A 39 year-old female with current medical history of cocaine abuse and uterine fibroids reports to the ED with 2 days of abdominal pain. The pain was sudden in onset, sharp, and severe. It has progressed in severity over the past two days. The pain was initially in the lower abdomen, but is now diffuse. The pain is worsened by movement, with no alleviating factors. The pain did have a temporal relation to cocaine use. The patient has experienced no other symptoms, such as nausea, vomiting, dysuria, or bleeding.
Physical exam is significant for rebound tenderness on abdominal and pelvic palpation and percussion. The pelvic exam is remarkable for a 36 week gravid-sized uterus, which the patient states is unchanged as compared to her pre-event state.
Labs are significant for a WBC count of 14.1, lactic acid of 7, and a H/H of 7/21. Previous labs in the system show H/H of 14/42. Pregnancy test is negative. The patient was actively resuscitated with blood and crystalloid, and a surgical consult was requested.
CT scan of the abdomen and pelvis reveals massive quantities of free fluid with radiographic densities concerning for layered blood, especially around four profound uterine fibroids. No free air is detected.
The patient is taken emergently to the OR by the OB/GYN service for TAH/BSO. The patient is found to have multiple degenerating fibroids, all of which are bleeding intraperitoneally. Estimated blood loss is nearly two liters.
After three days, the patient is discharged with no further complications.
Spontaneous hemoperitoneum has been reported from a variety of conditions, including hepatic, splenic, vascular, and gynecologic sources. Regions of high attenuation in a peritoneal hematoma (signifying older, proteinaceous, clotted blood) may give clues as to the origins of the bleeding. Active bleeding (contrast blush) seen on CT mandate immediate surgical or interventional procedures. Unlike some cases of traumatic hemoperitoneum, which can be managed by observation, non-traumatic hemoperitoneum almost always mandates exploration.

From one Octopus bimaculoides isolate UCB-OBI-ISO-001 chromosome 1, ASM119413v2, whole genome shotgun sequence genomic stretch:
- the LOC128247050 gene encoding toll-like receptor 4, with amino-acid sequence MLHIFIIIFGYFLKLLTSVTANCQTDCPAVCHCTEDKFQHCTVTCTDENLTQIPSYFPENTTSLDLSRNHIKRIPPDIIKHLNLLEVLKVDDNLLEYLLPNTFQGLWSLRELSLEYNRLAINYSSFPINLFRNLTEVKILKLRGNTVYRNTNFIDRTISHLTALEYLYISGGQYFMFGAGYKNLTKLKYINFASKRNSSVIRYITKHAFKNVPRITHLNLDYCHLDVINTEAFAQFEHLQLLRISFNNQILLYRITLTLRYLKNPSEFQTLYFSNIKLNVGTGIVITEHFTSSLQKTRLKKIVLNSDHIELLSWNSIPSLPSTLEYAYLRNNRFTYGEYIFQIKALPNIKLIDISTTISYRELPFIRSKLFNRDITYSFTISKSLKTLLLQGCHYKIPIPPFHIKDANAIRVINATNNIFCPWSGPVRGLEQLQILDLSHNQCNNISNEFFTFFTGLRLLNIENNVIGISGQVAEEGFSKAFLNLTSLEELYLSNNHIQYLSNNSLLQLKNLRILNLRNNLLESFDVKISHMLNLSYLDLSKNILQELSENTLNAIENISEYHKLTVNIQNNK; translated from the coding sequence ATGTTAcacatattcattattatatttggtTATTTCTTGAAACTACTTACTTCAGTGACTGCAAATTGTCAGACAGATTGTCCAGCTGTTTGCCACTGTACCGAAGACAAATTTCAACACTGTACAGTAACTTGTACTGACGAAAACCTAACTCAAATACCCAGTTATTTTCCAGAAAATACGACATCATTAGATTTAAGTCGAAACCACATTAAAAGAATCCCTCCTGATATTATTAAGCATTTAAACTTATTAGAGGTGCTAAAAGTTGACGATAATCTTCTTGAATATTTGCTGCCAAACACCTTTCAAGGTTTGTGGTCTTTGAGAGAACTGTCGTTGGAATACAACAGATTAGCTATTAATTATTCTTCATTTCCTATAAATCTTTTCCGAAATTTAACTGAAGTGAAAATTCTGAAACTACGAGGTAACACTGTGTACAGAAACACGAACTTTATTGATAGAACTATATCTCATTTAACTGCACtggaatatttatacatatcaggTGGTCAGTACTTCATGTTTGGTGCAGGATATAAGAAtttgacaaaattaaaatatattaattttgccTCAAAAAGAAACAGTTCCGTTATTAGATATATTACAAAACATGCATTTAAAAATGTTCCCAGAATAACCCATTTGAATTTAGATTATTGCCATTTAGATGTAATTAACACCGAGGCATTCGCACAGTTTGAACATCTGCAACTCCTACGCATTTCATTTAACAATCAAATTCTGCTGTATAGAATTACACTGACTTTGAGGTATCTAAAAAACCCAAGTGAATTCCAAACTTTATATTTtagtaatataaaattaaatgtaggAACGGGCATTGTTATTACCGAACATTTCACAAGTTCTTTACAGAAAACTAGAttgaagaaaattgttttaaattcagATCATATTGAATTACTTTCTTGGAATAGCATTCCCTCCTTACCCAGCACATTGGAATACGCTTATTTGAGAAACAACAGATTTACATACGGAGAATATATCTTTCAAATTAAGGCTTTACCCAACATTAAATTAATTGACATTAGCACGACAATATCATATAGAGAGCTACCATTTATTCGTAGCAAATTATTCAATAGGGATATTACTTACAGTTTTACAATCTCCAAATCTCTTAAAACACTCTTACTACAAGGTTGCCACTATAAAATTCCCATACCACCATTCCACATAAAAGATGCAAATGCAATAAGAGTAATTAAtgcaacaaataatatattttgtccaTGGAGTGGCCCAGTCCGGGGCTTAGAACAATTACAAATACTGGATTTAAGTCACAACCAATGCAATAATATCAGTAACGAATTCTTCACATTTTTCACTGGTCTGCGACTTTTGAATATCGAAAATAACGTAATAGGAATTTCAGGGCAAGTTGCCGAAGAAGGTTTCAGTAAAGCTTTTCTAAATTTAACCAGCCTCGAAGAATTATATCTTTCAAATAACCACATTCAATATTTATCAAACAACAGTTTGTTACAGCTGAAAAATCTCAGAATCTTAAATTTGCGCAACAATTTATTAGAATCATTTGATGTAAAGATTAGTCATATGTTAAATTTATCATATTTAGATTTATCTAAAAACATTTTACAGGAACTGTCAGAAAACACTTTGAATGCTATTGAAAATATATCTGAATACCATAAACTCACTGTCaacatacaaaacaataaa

Uterine fibroids are rarely a cause of hemoperitoneum. There have been approximately 50 cases described in the literature in the past 50 years. There is no description in the literature of hemoperitoneum from multiple uterine fibroid rupture, as seen in this patient.
The temporal relation of the patient’s condition to her cocaine use raised considerable alarm. Cocaine abuse has been linked as an independent risk factor for hemoperitoneum and other abdominal catastrophes. Of particular note, cocaine is notorious for an association with duodenal and juxtapyloric ulcer perforation. Dr. David Feliciano, former head of Grady’s department of surgery, described a case series of 50 patients with this injury over a decade. Most concerning, nearly a quarter of patients with this type of perforated ulcer do not demonstrate free intraperitoneal air. Cocaine has also been linked to mesenteric ischemia and bowel infarction. Overall, a very high index of suspicion for abdominal catastrophe should be maintained for patients with abdominal pain in the setting of cocaine use.